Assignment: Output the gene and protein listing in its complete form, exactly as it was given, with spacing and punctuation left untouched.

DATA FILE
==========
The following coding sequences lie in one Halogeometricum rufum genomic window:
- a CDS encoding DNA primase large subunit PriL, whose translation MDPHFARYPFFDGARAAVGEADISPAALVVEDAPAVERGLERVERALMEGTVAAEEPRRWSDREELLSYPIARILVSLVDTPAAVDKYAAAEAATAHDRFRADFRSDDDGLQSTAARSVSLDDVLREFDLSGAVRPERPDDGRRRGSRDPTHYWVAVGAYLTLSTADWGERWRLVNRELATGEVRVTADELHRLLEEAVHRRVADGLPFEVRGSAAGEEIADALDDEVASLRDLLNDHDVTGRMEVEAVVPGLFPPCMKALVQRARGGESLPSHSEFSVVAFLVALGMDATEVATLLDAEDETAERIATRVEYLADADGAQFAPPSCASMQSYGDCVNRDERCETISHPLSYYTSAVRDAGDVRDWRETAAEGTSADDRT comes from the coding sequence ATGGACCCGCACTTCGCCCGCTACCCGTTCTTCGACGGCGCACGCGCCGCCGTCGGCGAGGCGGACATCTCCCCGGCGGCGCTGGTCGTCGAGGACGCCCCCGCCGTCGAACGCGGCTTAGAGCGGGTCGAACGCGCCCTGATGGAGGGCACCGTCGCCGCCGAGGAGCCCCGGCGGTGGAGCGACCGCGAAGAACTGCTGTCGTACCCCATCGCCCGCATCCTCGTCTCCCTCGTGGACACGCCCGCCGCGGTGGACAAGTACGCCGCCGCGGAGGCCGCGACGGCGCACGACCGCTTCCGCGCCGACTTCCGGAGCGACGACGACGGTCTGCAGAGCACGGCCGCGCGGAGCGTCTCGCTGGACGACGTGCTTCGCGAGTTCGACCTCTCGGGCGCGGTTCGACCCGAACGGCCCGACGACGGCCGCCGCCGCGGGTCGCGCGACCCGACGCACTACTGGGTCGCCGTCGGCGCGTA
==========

The following coding sequences lie in one Halogeometricum rufum genomic window:
- a CDS encoding DNA primase large subunit PriL, whose translation MDPHFARYPFFDGARAAVGEADISPAALVVEDAPAVERGLERVERALMEGTVAAEEPRRWSDREELLSYPIARILVSLVDTPAAVDKYAAAEAATAHDRFRADFRSDDDGLQSTAARSVSLDDVLREFDLSGAVRPERPDDGRRRGSRDPTHYWVAVGAYLTLSTADWGERWRLVNRELATGEVRVTADELHRLLEEAVHRRVADGLPFEVRGSAAGEEIADALDDEVASLRDLLNDHDVTGRMEVEAVVPGLFPPCMKALVQRARGGESLPSHSEFSVVAFLVALGMDATEVATLLDAEDETAERIATRVEYLADADGAQFAPPSCASMQSYGDCVNRDERCETISHPLSYYTSAVRDAGDVRDWRETAAEGTSADDRT comes from the coding sequence ATGGACCCGCACTTCGCCCGCTACCCGTTCTTCGACGGCGCACGCGCCGCCGTCGGCGAGGCGGACATCTCCCCGGCGGCGCTGGTCGTCGAGGACGCCCCCGCCGTCGAACGCGGCTTAGAGCGGGTCGAACGCGCCCTGATGGAGGGCACCGTCGCCGCCGAGGAGCCCCGGCGGTGGAGCGACCGCGAAGAACTGCTGTCGTACCCCATCGCCCGCATCCTCGTCTCCCTCGTGGACACGCCCGCCGCGGTGGACAAGTACGCCGCCGCGGAGGCCGCGACGGCGCACGACCGCTTCCGCGCCGACTTCCGGAGCGACGACGACGGTCTGCAGAGCACGGCCGCGCGGAGCGTCTCGCTGGACGACGTGCTTCGCGAGTTCGACCTCTCGGGCGCGGTTCGACCCGAACGGCCCGACGACGGCCGCCGCCGCGGGTCGCGCGACCCGACGCACTACTGGGTCGCCGTCGGCGCGTA